What No One Told Me About Ehlers-Danlos Syndrome

I have Ehlers-Danlos Syndrome (EDS). It affects the collagen in my body, and along with it comes dislocations, subluxations, chronic pain, and fatigue. I was diagnosed with this three years ago when I was 14, but I had a lot of other health issues.

My EDS wasn’t that bad, so it got pushed to the back burner until just a couple months ago, when it rapidly got worse. I wasn’t sure what was happening to me, why my entire body felt like it was breaking. But then I remembered something they told me I had… Aye-something…Inlos-something…Ehlers-Danlos! I remember my doctor saying it was the reason I was injured often, why my elbows stretched the other direction, why my ankle caused so many issues, but that’s about it. No one prepared me for this. No one told me my life would be like this.

I’ve come up with a list of things no one tells you when you’re diagnosed with EDS.

1. No one tells you about the pain.

Obviously you’re going to have pain when something dislocates. But what about the pain that isn’t caused by a dislocation or subluxation? The pain that is there when you’re laying in your comfy bed and nothing seems to be out of place. But for some reason, your back hurts so bad. Your spine just doesn’t seem to want to act right. The pain that still creeps up on you, even right after you’ve gone to the chiropractor who put everything into place. There is always pain. 24/7, something hurts.

2. No one tells you about the exhaustion.

We have to hold our own bodies together. We can’t just be standing and let our arms hang, it hurts! Every moment of every day, our bodies may not be able to relax. Our spines may not line up correctly when we sit, our knees might twist when we bend our legs. Our muscles might work five times as hard to hold our bodies together, and it gets so tiring. We can wake up after sleeping a nine hour night, and need a nap three hours later. Our bodies are constantly working, and it is so exhausting.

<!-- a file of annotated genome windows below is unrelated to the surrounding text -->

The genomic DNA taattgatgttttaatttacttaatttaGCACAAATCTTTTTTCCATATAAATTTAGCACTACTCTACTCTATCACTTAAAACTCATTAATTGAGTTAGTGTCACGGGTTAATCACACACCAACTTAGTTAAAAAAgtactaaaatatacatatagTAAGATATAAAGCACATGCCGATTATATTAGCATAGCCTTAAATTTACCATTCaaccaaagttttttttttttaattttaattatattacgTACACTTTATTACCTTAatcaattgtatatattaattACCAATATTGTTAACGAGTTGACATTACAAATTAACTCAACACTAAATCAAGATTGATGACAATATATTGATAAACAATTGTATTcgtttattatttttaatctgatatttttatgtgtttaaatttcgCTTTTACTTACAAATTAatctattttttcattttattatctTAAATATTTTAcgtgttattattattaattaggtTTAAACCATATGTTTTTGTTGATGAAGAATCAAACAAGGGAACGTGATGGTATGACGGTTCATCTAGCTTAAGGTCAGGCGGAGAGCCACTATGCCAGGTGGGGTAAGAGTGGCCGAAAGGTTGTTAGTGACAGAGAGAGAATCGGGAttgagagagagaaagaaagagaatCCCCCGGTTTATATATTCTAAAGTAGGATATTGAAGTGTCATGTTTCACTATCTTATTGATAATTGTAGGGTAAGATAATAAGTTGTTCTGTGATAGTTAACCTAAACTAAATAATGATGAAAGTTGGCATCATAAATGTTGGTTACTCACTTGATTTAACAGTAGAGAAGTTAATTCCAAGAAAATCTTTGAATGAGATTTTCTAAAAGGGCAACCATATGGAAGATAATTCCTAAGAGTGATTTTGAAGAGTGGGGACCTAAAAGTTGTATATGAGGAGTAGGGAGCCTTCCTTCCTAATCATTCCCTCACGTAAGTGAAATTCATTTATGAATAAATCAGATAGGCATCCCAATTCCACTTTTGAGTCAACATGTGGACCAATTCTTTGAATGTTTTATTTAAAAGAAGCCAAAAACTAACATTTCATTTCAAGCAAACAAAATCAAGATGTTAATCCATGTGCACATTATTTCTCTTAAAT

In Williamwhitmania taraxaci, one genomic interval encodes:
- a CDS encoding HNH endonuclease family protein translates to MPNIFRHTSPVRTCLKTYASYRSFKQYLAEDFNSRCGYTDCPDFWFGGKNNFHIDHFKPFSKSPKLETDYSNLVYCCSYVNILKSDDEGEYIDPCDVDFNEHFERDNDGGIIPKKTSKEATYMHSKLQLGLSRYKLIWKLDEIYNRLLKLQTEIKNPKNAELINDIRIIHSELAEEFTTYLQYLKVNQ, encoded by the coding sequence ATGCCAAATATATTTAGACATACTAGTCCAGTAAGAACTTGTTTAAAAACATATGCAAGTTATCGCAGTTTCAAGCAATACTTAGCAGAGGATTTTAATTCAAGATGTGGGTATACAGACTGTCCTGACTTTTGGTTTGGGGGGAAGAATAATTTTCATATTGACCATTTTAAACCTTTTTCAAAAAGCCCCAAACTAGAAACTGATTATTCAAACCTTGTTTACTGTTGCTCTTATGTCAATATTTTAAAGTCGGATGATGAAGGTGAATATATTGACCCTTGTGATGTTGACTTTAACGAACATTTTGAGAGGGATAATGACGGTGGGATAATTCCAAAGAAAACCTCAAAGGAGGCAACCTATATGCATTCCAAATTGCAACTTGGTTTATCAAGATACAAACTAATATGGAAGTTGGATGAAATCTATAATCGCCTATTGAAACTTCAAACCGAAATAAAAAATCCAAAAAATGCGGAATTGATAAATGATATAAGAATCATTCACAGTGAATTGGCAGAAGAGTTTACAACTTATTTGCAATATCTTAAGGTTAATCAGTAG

3. No one tells you about the anger.

Constantly being in pain and constantly being tired is so dang frustrating. It’s frustrating that I feel alone. It’s frustrating that people don’t always believe us when we say we’re in pain. On the outside, we may look “healthy.” But on the inside, we may feel like we’re falling apart — both physically and emotionally. It’s frustrating not knowing how to take away the pain. It’s frustrating not being able to live my life like I used to. It’s frustrating not knowing what the future is going to look like. Life with EDS is full of uncertainties, and it’s frustrating not being in control.

It took a little bit, but I’ve come to terms with the fact my life will forever look like this. But a little warning would’ve been nice.

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